Chromebooks: Google vs. Office365-Priniting and “Handheld” access

Hooray for printing!  Our division office team has had me do some testing with printing from the Chromebooks and it seems like they have chosen/implemented an effective system.  From a student user standpoint, Google takes this one again, as there are just fewer “clicks” to get a document printed.  Having student print capability is so important for humanities classes where students benefit greatly from having a paper version to use for revising and editing (especially when they don’t have to wait in line for the teacher to print it!)

In our current environment there is one advantage to having students use Office 365, at least at this point. Currently when a student begins a project or essay in a Google Doc with our Division login they cannot complete out of class on their iPad or cell phone, as our current settings do not allow us access to the Division’s Google environment on a handheld device.  On the other hand, students can access their essays on their hand held device using the Office 365 login or apps.  This has delayed some students from my Google test group from finishing an assignment as quickly as they might have otherwise because they have to physically come to my class to use a Chromebook or be at home or school on a desktop to finish their assignments.  I’ve noticed it as a teacher because I have been able to read/mark/comment on student work done in Office 365 from my iPad and Android phone,  but I cannot login to our .prrd8.ca Google account on those same devices due to “restrictions”.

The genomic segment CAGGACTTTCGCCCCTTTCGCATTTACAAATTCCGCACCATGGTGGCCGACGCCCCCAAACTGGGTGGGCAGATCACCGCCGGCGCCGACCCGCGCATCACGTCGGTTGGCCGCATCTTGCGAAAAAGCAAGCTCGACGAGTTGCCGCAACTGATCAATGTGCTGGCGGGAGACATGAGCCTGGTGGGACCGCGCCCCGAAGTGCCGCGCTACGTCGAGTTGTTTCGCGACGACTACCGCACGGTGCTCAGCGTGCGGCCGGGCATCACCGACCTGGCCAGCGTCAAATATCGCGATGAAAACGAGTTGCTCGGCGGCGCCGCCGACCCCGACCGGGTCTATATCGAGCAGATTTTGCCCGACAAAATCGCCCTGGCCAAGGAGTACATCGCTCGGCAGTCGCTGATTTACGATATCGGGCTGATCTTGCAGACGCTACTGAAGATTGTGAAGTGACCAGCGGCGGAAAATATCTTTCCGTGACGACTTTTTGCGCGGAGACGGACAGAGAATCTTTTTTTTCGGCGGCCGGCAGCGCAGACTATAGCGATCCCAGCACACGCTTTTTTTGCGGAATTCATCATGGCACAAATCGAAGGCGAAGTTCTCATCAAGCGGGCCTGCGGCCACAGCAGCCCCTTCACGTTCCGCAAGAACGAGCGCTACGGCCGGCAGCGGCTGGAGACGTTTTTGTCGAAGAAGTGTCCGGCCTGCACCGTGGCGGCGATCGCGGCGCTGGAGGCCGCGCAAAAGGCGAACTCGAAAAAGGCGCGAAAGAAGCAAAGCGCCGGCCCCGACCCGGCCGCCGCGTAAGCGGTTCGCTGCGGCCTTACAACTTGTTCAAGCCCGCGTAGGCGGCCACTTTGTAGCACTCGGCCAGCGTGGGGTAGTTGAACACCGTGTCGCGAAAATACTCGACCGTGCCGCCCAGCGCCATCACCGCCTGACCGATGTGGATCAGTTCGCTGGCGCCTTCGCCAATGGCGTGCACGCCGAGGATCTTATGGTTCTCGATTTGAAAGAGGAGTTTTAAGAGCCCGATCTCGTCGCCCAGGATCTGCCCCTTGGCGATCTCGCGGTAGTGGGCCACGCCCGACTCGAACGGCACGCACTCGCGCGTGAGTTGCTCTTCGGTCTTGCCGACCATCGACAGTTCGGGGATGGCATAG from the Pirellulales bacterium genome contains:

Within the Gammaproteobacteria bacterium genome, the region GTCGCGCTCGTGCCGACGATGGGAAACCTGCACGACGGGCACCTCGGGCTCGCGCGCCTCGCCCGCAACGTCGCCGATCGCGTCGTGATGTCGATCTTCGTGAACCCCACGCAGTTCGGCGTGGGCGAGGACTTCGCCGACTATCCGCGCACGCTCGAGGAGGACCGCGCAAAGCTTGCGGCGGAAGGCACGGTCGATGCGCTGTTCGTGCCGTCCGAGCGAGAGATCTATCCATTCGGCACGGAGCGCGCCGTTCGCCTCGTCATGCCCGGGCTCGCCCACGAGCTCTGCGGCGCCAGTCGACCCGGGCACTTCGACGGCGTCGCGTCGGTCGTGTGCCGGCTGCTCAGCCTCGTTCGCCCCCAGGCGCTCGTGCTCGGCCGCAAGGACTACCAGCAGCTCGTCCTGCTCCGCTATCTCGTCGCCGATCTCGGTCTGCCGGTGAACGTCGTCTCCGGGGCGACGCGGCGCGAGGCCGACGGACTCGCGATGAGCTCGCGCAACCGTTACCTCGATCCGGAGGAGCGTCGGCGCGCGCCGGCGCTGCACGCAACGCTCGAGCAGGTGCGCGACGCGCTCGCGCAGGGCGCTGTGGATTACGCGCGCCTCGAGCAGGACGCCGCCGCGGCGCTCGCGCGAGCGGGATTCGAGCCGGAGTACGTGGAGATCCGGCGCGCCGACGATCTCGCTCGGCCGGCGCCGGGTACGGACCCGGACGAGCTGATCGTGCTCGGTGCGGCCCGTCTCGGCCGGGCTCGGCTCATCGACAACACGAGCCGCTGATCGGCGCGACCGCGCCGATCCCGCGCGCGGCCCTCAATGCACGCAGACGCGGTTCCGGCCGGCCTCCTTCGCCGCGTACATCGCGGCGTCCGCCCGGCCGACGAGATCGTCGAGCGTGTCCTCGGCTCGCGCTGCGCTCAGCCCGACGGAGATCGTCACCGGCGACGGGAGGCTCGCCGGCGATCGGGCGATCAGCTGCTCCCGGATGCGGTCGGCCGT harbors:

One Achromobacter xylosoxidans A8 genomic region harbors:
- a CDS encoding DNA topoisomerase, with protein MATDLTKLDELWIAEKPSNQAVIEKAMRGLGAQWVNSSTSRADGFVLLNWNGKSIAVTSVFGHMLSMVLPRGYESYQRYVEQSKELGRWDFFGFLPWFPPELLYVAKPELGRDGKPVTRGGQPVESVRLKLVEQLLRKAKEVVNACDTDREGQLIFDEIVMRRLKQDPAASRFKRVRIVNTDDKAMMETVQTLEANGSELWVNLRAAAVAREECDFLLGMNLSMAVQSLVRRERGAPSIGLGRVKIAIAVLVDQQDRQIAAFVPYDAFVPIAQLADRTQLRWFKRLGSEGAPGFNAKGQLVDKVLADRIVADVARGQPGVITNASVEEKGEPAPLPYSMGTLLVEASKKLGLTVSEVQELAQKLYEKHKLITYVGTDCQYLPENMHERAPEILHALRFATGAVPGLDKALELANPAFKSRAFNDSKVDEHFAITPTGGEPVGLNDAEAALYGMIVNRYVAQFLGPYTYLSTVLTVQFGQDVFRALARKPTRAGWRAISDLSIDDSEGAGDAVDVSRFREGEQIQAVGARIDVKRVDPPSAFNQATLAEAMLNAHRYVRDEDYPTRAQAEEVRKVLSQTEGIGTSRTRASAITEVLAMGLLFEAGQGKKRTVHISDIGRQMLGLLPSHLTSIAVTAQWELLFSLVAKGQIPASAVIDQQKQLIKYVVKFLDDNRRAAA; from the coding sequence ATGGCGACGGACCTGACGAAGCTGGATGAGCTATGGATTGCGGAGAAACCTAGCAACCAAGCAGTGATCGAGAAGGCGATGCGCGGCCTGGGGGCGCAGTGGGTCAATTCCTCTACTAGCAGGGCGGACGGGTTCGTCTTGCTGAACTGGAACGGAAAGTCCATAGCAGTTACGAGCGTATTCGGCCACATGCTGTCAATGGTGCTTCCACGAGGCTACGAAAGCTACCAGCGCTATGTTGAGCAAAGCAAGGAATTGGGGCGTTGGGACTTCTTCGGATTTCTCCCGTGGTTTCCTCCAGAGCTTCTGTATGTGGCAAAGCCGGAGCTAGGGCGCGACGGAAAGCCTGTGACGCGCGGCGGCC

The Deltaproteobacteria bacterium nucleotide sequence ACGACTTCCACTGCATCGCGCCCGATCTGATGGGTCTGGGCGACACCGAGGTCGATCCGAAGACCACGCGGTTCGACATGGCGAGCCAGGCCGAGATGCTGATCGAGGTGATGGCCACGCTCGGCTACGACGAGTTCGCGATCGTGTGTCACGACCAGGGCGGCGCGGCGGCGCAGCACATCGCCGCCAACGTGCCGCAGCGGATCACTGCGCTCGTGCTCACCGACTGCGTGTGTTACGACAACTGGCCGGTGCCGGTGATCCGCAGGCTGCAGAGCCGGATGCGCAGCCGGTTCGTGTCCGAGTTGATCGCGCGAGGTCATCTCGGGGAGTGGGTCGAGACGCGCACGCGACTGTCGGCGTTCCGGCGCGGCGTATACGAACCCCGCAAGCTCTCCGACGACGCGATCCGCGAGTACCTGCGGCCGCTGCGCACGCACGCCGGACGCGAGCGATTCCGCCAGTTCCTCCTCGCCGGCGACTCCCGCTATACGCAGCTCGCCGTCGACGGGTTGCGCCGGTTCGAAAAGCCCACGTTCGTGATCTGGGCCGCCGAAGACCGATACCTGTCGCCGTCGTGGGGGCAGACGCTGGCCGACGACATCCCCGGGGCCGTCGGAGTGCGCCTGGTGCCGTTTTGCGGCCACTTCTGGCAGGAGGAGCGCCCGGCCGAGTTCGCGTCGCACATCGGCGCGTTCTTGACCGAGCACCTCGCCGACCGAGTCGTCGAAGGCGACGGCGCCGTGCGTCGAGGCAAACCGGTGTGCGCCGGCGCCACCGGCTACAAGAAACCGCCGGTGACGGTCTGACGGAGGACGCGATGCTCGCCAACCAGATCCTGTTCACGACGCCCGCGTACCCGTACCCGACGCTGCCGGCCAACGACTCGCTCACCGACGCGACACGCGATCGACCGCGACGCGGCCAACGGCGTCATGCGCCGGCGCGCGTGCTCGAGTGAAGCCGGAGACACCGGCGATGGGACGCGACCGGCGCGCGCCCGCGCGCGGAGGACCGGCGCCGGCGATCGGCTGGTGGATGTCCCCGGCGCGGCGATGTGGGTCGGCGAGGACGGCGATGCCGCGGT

So, for the time being, Office 365 scores in the cross-platform category. However, I do have hope that at some point our overworked Division Office Technology staff who are trying to implement Chromebooks and learn the world of all things Google will at some point have time to tackle this issue. I fully empathize with the fact that handheld device access is probably not a current high priority in the Chromebook rollout that our division is envisioning, and they have done amazing work so far in this Chromebook/Google world that is unfamiliar territory to them.

Besides, Office 365 had to have an advantage sooner or later!

Why Do We Separate the Teacher From the Tech?

Another great post by Tom Whitby on factors needed for successful use of technology in the classroom. I especially appreciate the insights about classroom teachers who are thrown into the position where they now must teach their course online…

My Island View

We are often bombarded with many posts and articles about the successes and failures of technology in education. Too often these assessments are based upon the technology as if it were the only factor having any effect on the students in the classroom. Of course this overlooks something that has been pounded into educators’ heads for years: The greatest influence on students in the classroom is the teacher. That holds true with or without technology in the classroom.

The environment for learning is created in the classroom by the teacher. The teacher determines the tools selected for learning in the classroom. The teacher determines how much time each subject gets and what should be emphasized over something else. Yes, there are restraints and mandates placed on every teacher by administration, but the majority of the individual learning environments that directly affect students, are environments made by classroom teachers. Whenever I…

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